Finance Minister Richard Gibson: “Shotgun budget has a history”POSTED: 02/9/16 7:51 PM
St. Maarten News: Finance Minister Richard Gibson Sr. spoke of “a difficult delivery” and “a shotgun budget” in the central committee of parliament. He explained in more detail how the budget had come about, but he also put it in its historical perspective because the budget has a history.
In 2015, the parliament approved the budget, but it did not get the green light from financial supervisor Cft, “because projected revenue was considered not realistic.” This made it impossible for the government to get access to loans and to finance investments.
“There was an opportunity to amend the budget, but this was not realized,” the minister pointed out. “Advice for changes to arrive at a realistic revenue projection were not followed. Hence the instruction from the Kingdom.”
By September/October efforts were still underway to get the budget approved for a year that was practically ending. “Projected measures to balance the budget proved impossible. Those efforts were abandoned, but the instruction remained,” Minister Gibson said.
The December 15 deadline to meet the requirements of the Kingdom instruction was not feasible, also because the government fell after a motion of no confidence on September 30. “The new government intended to address the financial problems and to comply with the instruction. Up to this day we do not have a 2015 budget approved by the Cft.”
The incoming government asked for an extension of the budget deadline to January 31, while it should have been in parliament in September of last year.
“The 2016 budget will not win any beauty contest,” Minister Gibson said. “This is a shotgun budget. We did not have the time to do this as it normally should be done. It was not possible to get all the information we need to get our policies in line with the budget. We have to make sure that what happened in 2015, does not happen again.”
Minister Gibson expressed confidence that the current draft budget will meet with the approval of the Cft. “The revenue is realistic, because it is based on the average income over the past three years. This will eliminate discussion with the Cft about sources of income it considers unrealistic. From 2010 up to now promises that were made about generating revenue have never been kept. We are not projecting additional income and we have brought down all expenses to the level of realistic revenue. This will remove major criticism by the Cft, that this budget is unrealistic.”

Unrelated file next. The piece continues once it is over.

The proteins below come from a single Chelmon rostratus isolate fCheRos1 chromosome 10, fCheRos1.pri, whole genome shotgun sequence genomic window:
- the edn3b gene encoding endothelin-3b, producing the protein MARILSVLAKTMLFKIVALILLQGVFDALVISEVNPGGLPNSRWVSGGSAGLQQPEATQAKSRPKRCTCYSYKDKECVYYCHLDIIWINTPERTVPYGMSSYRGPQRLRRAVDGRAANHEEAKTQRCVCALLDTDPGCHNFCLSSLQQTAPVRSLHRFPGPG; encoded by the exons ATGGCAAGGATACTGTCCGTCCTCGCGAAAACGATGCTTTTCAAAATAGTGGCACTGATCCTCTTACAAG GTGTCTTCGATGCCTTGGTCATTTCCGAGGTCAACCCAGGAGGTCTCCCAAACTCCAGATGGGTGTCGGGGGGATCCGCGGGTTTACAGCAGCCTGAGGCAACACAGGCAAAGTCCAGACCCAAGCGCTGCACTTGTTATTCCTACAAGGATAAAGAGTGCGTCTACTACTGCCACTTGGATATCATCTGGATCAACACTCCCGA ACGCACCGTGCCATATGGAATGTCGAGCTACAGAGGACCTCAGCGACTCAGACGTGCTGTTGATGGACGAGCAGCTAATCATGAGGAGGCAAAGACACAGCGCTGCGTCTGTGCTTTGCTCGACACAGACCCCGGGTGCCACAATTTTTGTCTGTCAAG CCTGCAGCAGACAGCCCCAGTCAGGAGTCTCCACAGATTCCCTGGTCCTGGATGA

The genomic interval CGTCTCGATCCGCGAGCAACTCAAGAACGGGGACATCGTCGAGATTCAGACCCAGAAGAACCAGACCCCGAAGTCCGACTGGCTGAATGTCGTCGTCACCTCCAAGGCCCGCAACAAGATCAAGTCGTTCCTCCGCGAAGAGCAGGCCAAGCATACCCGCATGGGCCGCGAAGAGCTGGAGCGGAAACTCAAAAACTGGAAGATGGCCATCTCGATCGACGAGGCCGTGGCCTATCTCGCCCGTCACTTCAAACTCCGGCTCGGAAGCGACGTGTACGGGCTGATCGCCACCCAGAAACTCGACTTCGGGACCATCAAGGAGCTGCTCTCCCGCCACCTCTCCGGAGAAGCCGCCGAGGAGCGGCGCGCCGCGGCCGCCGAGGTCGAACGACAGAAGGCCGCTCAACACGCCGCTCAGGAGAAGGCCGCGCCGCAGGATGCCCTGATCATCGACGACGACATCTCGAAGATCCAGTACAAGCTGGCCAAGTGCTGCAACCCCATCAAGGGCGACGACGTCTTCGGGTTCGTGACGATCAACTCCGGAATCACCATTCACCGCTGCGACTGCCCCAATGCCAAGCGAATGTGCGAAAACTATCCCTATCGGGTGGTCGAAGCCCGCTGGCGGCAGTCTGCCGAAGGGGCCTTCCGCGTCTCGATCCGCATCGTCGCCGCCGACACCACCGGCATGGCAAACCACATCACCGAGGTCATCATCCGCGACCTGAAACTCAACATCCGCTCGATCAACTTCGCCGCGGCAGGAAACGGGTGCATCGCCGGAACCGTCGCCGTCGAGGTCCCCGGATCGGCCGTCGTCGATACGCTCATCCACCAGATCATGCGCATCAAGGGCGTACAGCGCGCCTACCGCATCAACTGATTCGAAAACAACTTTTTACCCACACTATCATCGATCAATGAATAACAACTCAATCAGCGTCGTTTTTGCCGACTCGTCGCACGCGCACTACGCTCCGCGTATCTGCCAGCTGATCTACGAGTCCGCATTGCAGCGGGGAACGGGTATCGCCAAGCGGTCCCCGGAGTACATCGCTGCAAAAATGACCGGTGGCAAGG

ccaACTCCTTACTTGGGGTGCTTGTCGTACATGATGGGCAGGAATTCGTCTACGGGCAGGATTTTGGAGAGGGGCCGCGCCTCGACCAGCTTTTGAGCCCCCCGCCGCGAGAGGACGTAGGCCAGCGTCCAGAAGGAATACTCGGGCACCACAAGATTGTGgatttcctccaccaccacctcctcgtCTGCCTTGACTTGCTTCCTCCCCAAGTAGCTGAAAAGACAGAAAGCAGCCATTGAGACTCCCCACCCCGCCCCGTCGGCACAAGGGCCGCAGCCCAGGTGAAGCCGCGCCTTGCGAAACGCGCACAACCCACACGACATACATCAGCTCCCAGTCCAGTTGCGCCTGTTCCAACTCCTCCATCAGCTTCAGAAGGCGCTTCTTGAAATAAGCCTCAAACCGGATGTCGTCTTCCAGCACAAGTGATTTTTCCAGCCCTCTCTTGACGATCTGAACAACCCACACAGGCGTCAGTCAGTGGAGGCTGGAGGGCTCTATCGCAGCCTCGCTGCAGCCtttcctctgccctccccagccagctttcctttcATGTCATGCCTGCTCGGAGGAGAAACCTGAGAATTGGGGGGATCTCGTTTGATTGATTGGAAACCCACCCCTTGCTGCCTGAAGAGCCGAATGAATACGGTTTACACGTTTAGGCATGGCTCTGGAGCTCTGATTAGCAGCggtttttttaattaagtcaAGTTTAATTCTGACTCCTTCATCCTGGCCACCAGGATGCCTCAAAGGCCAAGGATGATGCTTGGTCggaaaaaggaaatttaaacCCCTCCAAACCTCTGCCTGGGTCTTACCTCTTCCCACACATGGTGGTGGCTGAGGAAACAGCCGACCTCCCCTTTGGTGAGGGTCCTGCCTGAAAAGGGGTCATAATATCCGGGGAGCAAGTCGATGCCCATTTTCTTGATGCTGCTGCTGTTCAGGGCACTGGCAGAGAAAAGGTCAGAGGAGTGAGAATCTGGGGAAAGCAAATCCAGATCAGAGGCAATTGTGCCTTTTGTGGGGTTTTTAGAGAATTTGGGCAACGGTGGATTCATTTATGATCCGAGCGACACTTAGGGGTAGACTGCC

The shotgun budget has obvious consequences. “There is a certain pain in this budget,” the minister said. “The wish lists from the ministries could not be met fully. You cannot spend more than you have and we will only spend additional money after we have produced additional revenue. We gave turned things around and brought expenditures down to the level of real revenue.”
While the budget obviously needs the approval of the parliament, Minister Gibson made clear that it can no longer be business as usual. “We need to make a decision. Do we want to continue with unrealistic revenue projections and keep building up debts? From 2010 until now we have built up 60 million in deficits with that method. That cannot continue. We need to make a 180-degree turn and make sure that our budget is balanced and that we generate income before we spend it.”
Minister Gibson furthermore addressed the payment arrears to social insurance agency SZV and to general pension fund APS. These debts amount to 160 million guilders and based on the Kingdom instruction this money has to be paid back over the next three years.
On Friday, the government signed an agreement with SZV and APS about the sale-and-leaseback construction for the government administration building on Pond Island. The building is sold for 45 million guilders and SZV will invest another 15 million to finish and equip it.
The draft budget has an expenditures ceiling of 438 million and a projected revenue of 458 million – a surplus of 20 million guilders. “If we stick to the budget we will have that surplus at the end of the year. That money is to be paid towards the accumulated budget deficits,” the minister said.
The purpose of the budget is “to comply with the Kingdom instruction and to get an approved budget. “I have no illusion that the Cft could still raise some issues that could throw a monkey wrench in the spokes of the budget,” the minister warned. “But the possibility that this will happen has been minimized.”
The ministry has already sent a copy of the draft budget to the financial supervisor. Minister Gibson expects to receive a preliminary reaction in the course of this week.